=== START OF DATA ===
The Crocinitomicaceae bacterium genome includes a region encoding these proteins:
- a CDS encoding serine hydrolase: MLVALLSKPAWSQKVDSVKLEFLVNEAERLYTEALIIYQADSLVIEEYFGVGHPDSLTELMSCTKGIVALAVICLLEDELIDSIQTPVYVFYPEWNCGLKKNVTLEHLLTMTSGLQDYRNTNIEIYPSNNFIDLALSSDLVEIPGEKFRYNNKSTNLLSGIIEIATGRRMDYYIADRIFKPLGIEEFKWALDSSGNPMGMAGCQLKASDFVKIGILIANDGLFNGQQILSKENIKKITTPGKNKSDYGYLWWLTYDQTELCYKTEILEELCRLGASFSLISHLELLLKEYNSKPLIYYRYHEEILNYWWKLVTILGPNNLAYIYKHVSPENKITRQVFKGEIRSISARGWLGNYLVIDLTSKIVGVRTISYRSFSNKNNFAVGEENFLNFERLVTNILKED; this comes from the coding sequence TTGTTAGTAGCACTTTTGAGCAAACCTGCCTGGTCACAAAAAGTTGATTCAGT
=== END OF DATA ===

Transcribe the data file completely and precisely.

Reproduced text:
The Crocinitomicaceae bacterium genome includes a region encoding these proteins:
- a CDS encoding serine hydrolase: MLVALLSKPAWSQKVDSVKLEFLVNEAERLYTEALIIYQADSLVIEEYFGVGHPDSLTELMSCTKGIVALAVICLLEDELIDSIQTPVYVFYPEWNCGLKKNVTLEHLLTMTSGLQDYRNTNIEIYPSNNFIDLALSSDLVEIPGEKFRYNNKSTNLLSGIIEIATGRRMDYYIADRIFKPLGIEEFKWALDSSGNPMGMAGCQLKASDFVKIGILIANDGLFNGQQILSKENIKKITTPGKNKSDYGYLWWLTYDQTELCYKTEILEELCRLGASFSLISHLELLLKEYNSKPLIYYRYHEEILNYWWKLVTILGPNNLAYIYKHVSPENKITRQVFKGEIRSISARGWLGNYLVIDLTSKIVGVRTISYRSFSNKNNFAVGEENFLNFERLVTNILKED; this comes from the coding sequence TTGTTAGTAGCACTTTTGAGCAAACCTGCCTGGTCACAAAAAGTTGATTCAGT